"I don't want these individuals to die," President Barack Obama said when asked last week about the propriety of force-feeding hunger-striking detainees at Guantanamo Bay.

No, but is that his call to make? To some who have languished for up to 11 years in intolerable conditions, without charges or trial, death might be preferable. It's an awful prospect, but with every other right stripped away from them, the right to refuse food is one they still have.

A reported 23 hunger strikers are being force-fed with tubes, and three are hospitalized. They're among 100 hunger strikers, part of the 160 non-Americans rounded up after 9/11 and designated as "enemy combatants." They've been held at the U.S. naval base in Guantanamo, Cuba, even after 86 were cleared to leave.

Obama calls their limbo status "contrary to who we are." But after more than 10 years, it has become who we are. If Obama doesn't find a way to get them out fast, and they leave feet first, it will be to our everlasting shame.

Obama campaigned on closing the prison, which opened in 2002 to hold foreigners the Bush administration suspected of terrorism. It has been riddled with charges of abuse and deplorable conditions. But ever since he signed a 2009 order to suspend military proceedings at Guantanamo and to close it within the year, Obama has faced roadblocks he either hasn't figured out how to circumvent or hasn't had the will to.

In one case, he was overruled by a military judge. A Congress of his own party voted to block funding for the transfer or release of prisoners. A plan to move some to Illinois' Thomson Correctional Center drew resistance from that area.

After a review by the administration in early 2010, 126 of the then 240 prisoners were approved for transfer. But only about two dozen were determined to be successfully prosecutable in federal court because of weak or little available evidence.

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By March 2011, Obama signed another executive order setting a review process for detainees, but he also re-instituted military tribunals. A plan by Attorney General Eric Holder to prosecute alleged Sept. 11 mastermind Khalid Sheikh Mohammed in federal court collapsed over concerns about funding and security. Early this year, signaling the plan for closing Guantanamo was dead, the State Department closed the office of the envoy appointed to do that.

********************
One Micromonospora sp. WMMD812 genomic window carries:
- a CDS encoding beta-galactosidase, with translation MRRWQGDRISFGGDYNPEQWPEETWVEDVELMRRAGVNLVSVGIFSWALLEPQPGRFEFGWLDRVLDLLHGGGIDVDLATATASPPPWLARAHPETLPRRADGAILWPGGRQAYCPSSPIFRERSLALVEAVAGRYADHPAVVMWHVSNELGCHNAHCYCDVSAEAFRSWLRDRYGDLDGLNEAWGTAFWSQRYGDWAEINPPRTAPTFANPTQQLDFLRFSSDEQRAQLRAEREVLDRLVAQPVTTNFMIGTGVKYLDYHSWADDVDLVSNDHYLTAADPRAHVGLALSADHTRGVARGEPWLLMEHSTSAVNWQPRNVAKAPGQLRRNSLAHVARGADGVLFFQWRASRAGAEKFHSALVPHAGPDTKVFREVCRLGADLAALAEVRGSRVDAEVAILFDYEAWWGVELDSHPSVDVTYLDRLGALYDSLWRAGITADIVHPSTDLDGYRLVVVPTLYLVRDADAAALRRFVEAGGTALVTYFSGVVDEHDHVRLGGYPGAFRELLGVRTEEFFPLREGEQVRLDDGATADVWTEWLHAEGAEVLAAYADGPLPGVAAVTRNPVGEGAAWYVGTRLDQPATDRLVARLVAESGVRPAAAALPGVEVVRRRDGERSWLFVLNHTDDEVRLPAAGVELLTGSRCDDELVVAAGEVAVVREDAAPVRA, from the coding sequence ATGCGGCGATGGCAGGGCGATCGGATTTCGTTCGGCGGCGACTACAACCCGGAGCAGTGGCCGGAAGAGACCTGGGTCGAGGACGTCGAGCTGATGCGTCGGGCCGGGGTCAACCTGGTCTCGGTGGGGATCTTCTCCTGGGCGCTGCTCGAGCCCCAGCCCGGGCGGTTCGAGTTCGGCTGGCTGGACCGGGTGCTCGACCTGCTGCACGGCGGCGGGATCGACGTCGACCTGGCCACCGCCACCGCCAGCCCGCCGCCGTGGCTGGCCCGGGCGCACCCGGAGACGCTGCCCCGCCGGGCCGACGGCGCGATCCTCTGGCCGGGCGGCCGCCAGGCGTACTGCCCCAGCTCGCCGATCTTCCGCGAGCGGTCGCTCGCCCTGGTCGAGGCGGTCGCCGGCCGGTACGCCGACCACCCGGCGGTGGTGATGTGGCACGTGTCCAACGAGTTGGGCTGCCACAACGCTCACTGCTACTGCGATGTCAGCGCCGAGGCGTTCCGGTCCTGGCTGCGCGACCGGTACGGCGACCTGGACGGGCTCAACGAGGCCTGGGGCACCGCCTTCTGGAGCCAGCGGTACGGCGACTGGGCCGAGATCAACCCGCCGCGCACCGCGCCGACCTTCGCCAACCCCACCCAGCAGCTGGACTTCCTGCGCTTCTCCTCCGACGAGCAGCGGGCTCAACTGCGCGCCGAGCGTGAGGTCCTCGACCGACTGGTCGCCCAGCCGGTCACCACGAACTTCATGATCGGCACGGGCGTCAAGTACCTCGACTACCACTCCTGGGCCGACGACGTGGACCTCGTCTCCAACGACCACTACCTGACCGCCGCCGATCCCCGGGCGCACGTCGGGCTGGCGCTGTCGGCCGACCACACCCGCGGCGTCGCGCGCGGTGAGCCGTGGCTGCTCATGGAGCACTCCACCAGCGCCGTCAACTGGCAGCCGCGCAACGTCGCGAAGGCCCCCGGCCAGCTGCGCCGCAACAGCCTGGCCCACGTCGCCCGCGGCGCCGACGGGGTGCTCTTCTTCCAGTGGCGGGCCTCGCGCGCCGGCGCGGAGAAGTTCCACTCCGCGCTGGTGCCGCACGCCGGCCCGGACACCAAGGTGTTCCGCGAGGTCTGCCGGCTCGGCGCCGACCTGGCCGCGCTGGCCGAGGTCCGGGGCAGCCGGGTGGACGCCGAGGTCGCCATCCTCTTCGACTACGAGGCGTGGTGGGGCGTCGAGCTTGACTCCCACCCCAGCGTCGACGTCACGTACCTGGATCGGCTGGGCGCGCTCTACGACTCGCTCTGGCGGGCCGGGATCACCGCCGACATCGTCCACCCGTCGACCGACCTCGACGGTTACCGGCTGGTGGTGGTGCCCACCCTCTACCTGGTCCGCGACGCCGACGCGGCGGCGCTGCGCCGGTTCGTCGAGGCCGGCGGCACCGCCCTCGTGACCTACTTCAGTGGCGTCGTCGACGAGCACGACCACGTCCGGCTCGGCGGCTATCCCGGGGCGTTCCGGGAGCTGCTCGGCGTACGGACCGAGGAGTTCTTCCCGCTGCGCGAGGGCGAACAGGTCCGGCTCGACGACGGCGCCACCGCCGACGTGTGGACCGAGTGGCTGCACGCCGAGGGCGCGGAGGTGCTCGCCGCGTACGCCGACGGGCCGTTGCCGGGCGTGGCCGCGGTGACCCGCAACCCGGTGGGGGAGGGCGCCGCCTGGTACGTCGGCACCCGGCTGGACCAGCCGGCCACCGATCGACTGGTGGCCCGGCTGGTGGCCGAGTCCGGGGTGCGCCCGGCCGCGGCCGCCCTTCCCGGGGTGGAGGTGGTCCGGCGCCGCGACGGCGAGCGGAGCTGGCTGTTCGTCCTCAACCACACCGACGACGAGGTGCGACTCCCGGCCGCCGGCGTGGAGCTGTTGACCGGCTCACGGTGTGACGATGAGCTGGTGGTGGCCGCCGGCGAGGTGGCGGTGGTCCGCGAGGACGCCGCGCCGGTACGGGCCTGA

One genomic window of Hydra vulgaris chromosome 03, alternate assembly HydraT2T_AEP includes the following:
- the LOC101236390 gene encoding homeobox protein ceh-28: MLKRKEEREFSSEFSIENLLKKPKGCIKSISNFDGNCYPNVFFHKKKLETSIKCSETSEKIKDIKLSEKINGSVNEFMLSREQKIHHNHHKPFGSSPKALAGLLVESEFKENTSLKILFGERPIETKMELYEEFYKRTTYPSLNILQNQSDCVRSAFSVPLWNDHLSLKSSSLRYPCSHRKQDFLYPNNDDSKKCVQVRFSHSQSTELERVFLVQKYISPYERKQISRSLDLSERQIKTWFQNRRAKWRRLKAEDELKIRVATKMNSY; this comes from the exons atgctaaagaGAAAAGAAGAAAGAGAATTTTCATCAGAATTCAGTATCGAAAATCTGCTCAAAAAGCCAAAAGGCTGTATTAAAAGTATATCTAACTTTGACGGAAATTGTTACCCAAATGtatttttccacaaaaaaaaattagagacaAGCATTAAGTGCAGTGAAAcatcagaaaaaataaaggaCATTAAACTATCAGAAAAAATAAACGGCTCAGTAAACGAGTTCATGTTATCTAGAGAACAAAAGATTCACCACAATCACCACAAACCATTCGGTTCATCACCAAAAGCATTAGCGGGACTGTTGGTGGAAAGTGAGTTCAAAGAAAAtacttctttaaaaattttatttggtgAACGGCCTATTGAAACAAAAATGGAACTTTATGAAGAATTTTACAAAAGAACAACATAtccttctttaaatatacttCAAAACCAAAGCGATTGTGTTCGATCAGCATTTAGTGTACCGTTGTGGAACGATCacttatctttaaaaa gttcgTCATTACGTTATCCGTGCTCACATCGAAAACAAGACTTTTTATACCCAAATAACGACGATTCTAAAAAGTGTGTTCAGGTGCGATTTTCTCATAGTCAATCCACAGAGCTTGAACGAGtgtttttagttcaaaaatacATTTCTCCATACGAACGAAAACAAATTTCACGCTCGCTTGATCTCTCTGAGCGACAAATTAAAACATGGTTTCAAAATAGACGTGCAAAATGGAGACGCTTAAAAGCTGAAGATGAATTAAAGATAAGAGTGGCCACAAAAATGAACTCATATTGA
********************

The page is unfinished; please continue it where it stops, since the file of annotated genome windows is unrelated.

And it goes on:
Human Rights Watch's Andrea Prasow calls the president's failure to deliver on his promise to close Guantanamo "one of the great tragedies of Obama's first term." The chief prosecutor for terrorism trials at Guantanamo from 2005 to 2007, Col.

Morris Davis, has launched a petition calling on the president to again appoint someone to spearhead closing Guantanamo, and to transfer out the 86 cleared for release. "Since its beginning, Guantanamo has been costly, inefficient and morally wrong," says his petition at Change.org.

Obama made the right decision to try suspected terrorist Dzhokhar Tsarnaev, a U.S. citizen, in U.S. civilian courts rather than a military tribunal. Just because these Guantanamo detainees are not Americans doesn't mean we're not obligated -- under international treaties and morally -- to treat them according to our standards of justice. Prisoners cleared for release should be released. The others should be processed and let go if not found guilty.

Obama, who has called the facility expensive, inefficient, unnecessary to America's safety and a recruiting tool for extremists, said he would "re-engage with Congress to try to make the case that this is not something that's in the best interests of the American people." That's too open-ended. Though his wish to keep hunger strikers from dying is surely heartfelt, they are using a time-honored form of civil disobedience practiced by Mahatma Gandhi, Nelson Mandela, Aung San Suu Kyi and others using nonviolent means to drive unjust systems to change. Even the American Medical Association says it is wrong to force-feed inmates capable of making their own decisions.

Surely when Obama's administration feels such urgency to put the morning-after pill out of the reach of 15-year-olds that it's seeking an emergency stay order, it can act with similar urgency to save the lives of U.S. detainees perhaps guilty of nothing, yet with no hope of getting out.

Feeding tubes are not the solution. Only due process is.

Rekha Basu is a Des Moines Register columnist.